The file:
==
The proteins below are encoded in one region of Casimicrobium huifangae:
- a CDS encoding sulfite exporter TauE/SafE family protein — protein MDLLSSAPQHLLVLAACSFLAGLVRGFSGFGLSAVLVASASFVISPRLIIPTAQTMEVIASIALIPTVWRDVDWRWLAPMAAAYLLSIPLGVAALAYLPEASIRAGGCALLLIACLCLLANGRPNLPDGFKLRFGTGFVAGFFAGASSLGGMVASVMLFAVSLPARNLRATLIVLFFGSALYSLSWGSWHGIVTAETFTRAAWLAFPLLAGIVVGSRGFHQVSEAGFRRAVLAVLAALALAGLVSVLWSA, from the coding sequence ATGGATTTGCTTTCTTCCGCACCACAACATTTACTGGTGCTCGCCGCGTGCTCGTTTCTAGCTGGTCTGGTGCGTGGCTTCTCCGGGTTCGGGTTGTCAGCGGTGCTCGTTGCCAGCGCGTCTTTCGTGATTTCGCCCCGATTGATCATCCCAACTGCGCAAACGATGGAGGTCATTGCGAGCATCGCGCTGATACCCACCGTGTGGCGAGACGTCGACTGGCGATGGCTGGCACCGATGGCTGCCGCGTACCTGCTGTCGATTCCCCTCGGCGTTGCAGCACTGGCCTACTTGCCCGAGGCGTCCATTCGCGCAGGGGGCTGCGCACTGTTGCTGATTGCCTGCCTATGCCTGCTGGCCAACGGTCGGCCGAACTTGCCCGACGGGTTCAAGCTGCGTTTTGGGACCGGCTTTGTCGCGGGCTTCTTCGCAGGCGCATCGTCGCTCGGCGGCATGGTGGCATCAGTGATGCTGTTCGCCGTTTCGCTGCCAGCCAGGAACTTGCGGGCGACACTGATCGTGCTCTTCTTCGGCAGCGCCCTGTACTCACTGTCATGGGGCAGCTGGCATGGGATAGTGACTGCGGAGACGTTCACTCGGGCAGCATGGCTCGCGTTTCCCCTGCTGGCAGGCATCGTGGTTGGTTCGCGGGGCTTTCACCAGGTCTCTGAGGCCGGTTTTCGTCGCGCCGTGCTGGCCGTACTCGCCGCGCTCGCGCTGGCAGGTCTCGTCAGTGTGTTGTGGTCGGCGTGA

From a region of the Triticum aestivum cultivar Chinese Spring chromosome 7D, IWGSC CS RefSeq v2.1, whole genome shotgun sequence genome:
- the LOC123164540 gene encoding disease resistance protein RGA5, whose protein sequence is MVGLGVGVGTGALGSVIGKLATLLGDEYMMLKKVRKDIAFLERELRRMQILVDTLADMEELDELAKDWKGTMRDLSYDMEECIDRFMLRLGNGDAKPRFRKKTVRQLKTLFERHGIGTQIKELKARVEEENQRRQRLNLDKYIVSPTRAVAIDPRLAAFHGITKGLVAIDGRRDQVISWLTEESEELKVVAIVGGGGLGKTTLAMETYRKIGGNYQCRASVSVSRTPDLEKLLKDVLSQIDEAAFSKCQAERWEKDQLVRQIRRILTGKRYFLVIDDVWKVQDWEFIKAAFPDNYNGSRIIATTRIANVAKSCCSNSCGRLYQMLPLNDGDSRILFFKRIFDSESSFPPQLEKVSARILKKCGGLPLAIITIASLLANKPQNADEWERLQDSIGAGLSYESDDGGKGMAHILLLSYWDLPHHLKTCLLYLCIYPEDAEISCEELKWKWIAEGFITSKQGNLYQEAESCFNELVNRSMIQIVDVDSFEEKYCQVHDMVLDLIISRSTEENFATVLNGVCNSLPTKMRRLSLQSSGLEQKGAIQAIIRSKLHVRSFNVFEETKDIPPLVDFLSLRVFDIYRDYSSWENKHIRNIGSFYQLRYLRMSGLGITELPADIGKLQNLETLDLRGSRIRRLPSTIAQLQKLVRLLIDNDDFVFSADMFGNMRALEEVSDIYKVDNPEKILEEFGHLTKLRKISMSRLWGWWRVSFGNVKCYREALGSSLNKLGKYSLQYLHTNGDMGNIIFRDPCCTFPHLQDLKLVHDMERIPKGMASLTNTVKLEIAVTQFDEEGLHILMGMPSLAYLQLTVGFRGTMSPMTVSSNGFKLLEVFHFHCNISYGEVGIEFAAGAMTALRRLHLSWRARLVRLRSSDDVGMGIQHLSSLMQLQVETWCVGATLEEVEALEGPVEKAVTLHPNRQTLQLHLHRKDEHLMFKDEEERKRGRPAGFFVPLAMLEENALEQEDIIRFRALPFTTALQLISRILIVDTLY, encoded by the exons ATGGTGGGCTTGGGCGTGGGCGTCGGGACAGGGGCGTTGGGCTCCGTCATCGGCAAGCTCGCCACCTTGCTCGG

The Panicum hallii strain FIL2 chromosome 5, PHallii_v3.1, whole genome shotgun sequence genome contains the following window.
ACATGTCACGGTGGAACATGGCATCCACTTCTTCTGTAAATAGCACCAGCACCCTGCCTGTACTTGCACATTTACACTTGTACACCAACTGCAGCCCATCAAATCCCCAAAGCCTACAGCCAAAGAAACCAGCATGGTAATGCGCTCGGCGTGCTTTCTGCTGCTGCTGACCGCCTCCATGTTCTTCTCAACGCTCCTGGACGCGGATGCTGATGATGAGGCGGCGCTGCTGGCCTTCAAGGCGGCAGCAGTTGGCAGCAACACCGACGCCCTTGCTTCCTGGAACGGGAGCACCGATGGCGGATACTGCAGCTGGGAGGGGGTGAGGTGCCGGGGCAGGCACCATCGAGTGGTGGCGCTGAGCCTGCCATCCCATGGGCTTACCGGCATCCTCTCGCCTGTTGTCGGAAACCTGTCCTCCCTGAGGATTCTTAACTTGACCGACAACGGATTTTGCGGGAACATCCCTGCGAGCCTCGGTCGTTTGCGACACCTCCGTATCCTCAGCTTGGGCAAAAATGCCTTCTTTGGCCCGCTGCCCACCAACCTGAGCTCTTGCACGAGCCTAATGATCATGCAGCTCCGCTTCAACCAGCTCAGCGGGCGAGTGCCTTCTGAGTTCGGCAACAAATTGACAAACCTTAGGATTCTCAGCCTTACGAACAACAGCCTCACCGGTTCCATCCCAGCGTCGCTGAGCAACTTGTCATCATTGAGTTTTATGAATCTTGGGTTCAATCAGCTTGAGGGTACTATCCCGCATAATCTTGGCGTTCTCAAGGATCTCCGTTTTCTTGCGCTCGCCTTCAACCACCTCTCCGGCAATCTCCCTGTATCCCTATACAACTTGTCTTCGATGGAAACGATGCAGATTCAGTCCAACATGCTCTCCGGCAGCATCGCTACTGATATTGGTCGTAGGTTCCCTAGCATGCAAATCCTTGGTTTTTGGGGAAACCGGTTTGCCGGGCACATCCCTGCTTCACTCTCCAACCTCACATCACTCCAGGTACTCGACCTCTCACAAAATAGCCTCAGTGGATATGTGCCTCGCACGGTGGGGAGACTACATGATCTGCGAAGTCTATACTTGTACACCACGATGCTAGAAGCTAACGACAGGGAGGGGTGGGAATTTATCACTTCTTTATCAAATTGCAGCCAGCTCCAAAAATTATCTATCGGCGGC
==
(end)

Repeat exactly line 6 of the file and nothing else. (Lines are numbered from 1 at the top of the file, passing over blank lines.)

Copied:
ACATGTCACGGTGGAACATGGCATCCACTTCTTCTGTAAATAGCACCAGCACCCTGCCTGTACTTGCACATTTACACTTGTACACCAACTGCAGCCCATCAAATCCCCAAAGCCTACAGCCAAAGAAACCAGCATGGTAATGCGCTCGGCGTGCTTTCTGCTGCTGCTGACCGCCTCCATGTTCTTCTCAACGCTCCTGGACGCGGATGCTGATGATGAGGCGGCGCTGCTGGCCTTCAAGGCGGCAGCAGTTGGCAGCAACACCGACGCCCTTGCTTCCTGGAACGGGAGCACCGATGGCGGATACTGCAGCTGGGAGGGGGTGAGGTGCCGGGGCAGGCACCATCGAGTGGTGGCGCTGAGCCTGCCATCCCATGGGCTTACCGGCATCCTCTCGCCTGTTGTCGGAAACCTGTCCTCCCTGAGGATTCTTAACTTGACCGACAACGGATTTTGCGGGAACATCCCTGCGAGCCTCGGTCGTTTGCGACACCTCCGTATCCTCAGCTTGGGCAAAAATGCCTTCTTTGGCCCGCTGCCCACCAACCTGAGCTCTTGCACGAGCCTAATGATCATGCAGCTCCGCTTCAACCAGCTCAGCGGGCGAGTGCCTTCTGAGTTCGGCAACAAATTGACAAACCTTAGGATTCTCAGCCTTACGAACAACAGCCTCACCGGTTCCATCCCAGCGTCGCTGAGCAACTTGTCATCATTGAGTTTTATGAATCTTGGGTTCAATCAGCTTGAGGGTACTATCCCGCATAATCTTGGCGTTCTCAAGGATCTCCGTTTTCTTGCGCTCGCCTTCAACCACCTCTCCGGCAATCTCCCTGTATCCCTATACAACTTGTCTTCGATGGAAACGATGCAGATTCAGTCCAACATGCTCTCCGGCAGCATCGCTACTGATATTGGTCGTAGGTTCCCTAGCATGCAAATCCTTGGTTTTTGGGGAAACCGGTTTGCCGGGCACATCCCTGCTTCACTCTCCAACCTCACATCACTCCAGGTACTCGACCTCTCACAAAATAGCCTCAGTGGATATGTGCCTCGCACGGTGGGGAGACTACATGATCTGCGAAGTCTATACTTGTACACCACGATGCTAGAAGCTAACGACAGGGAGGGGTGGGAATTTATCACTTCTTTATCAAATTGCAGCCAGCTCCAAAAATTATCTATCGGCGGC